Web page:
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One of the issues you need to consider is how far along the advisor is in his career. If he is a relatively junior faculty member, then a lack of citations is not necessarily so serious, if they're being published in high-quality journals respected in your field. However, if he's getting a lot of publications in low-tier journals, that could be a sign of a bigger problem. If the faculty member is more experienced (and has been working a long time), this is very much a red flag.

I might recommend that you not continue with the same advisor, but this is only partially motivated by the quality issue. Another thing to take into account is that you should be preparing yourself to have a variety of educational experiences throughout your career, and that means working with multiple people, and on more than one project. If you have only one advisor, you will have only the experiences you've gained working with that one advisor, as well as only have learned the philosophical viewpoints associated with working with the one advisor.

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  • My advisor has been a faculty member at my university for 5 years now. He received his PhD about 10 years ago. Thank you for suggesting to participate in multiple projects - I haven't considered that possibility seriously before. – soon_to_be_grad_student Jul 13 '13 at 16:04
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The first question you should answer is: what do YOU want? Then: Where are your interests within your field? Are there opportunities ot develop elsewhere? Are there any reasons not to move?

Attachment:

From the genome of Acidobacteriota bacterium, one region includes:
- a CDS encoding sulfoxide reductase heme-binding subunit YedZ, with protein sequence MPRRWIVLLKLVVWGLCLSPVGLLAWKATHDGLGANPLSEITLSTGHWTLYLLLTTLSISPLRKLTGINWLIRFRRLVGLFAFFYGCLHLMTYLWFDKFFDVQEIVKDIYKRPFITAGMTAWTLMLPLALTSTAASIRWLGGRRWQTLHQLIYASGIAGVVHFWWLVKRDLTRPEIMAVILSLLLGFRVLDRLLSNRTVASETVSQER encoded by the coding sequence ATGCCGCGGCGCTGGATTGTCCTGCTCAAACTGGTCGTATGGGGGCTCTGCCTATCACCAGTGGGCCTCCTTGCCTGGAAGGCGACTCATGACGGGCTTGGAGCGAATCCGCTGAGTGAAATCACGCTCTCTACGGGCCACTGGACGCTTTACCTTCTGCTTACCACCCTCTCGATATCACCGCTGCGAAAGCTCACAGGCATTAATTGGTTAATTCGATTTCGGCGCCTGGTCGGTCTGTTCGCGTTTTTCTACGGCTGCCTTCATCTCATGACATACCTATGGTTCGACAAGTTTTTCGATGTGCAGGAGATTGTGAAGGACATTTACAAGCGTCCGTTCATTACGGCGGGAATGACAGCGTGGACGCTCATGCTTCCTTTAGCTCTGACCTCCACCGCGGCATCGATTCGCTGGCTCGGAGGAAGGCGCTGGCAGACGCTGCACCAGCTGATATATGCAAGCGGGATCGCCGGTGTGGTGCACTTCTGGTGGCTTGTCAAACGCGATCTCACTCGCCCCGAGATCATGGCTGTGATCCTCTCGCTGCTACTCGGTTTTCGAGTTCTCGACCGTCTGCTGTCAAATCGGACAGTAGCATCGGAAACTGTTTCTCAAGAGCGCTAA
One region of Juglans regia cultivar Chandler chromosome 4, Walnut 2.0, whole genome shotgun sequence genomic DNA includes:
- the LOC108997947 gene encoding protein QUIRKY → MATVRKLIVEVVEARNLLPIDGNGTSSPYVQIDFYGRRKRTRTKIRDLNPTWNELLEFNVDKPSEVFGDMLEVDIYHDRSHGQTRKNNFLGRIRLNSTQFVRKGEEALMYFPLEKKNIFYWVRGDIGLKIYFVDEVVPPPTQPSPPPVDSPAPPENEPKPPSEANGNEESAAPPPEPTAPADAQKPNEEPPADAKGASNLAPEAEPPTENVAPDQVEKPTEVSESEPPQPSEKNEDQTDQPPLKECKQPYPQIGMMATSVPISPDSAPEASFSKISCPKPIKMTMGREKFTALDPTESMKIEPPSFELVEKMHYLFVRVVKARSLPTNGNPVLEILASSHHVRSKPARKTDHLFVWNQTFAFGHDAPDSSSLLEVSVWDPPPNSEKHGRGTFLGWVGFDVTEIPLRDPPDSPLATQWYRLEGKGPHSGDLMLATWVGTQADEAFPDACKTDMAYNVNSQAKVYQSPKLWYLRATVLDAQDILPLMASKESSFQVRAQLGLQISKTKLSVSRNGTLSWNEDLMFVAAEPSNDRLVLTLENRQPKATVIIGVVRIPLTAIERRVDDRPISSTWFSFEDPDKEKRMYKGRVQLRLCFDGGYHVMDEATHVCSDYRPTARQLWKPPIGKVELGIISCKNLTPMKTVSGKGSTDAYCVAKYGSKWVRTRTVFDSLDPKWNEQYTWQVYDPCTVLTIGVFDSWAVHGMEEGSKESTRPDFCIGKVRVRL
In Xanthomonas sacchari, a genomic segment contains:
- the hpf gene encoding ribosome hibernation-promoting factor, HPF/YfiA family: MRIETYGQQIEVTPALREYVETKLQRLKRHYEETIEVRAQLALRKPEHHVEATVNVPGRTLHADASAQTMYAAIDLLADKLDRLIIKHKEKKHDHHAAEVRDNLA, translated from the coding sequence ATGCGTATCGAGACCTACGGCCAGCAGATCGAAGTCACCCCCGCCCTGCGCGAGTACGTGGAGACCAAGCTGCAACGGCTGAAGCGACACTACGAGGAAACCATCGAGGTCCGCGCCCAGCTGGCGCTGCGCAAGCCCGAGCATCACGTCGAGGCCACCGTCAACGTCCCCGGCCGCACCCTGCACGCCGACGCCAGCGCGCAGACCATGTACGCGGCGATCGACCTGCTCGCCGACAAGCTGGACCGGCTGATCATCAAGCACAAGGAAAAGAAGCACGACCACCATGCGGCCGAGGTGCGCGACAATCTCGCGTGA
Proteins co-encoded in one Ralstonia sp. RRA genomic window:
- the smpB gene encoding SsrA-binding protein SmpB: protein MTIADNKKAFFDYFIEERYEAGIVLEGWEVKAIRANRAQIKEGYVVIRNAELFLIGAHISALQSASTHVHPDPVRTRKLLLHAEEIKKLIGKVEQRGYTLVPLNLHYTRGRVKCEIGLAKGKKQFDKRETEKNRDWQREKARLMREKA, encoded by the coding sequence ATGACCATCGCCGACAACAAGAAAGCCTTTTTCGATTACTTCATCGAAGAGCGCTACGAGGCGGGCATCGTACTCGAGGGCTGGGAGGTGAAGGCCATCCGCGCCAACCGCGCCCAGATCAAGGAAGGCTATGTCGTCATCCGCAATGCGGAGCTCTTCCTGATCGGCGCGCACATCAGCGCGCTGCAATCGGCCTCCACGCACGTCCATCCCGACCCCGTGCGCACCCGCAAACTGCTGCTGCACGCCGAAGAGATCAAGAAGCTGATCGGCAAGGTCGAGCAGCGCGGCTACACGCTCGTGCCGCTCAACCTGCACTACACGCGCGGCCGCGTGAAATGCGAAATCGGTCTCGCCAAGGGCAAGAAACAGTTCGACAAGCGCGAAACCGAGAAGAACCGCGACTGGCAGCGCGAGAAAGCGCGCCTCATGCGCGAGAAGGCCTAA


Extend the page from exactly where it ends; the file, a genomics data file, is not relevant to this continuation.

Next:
These are of course personal question than can only be answered by you yourself. As fo rthe advisor, well 20 citations does not sound like much at all, depending of course on how senior the advisor is. I do not think that the publication record is necessarily the best criteria for selecting a graduate school, the quality (reputation) of the department and university is probably more important. It may be wise to visit and talk to other students about the conditions as well, if that is at all possible.

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  • I have talked to his current PhD students. At least one student was considering to switch to another university (although partly for family reasons). – soon_to_be_grad_student Jul 13 '13 at 16:06
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"Also, he demands me to do things exactly as he wants, so I have been thinking this issue a lot." I too had an issue with authoritarian education.

A group can own a great deal so long as the individual members of that group, here and there through the group, do not have as their sole and only goal (pronoun, capital) I alone must have, I want the power of the group, I want this, I want that. You have to feel that way, you see, if you haven't go confidence in the rest of the group. If you can't have confidence in the competence of your fellow students, then you have the necessity of taking the job on your own back.

A teacher can provide data or facts, but one worth their weight in gold, is one that has the student learn but is respected for thinking for themselves by guiding them to apply the data.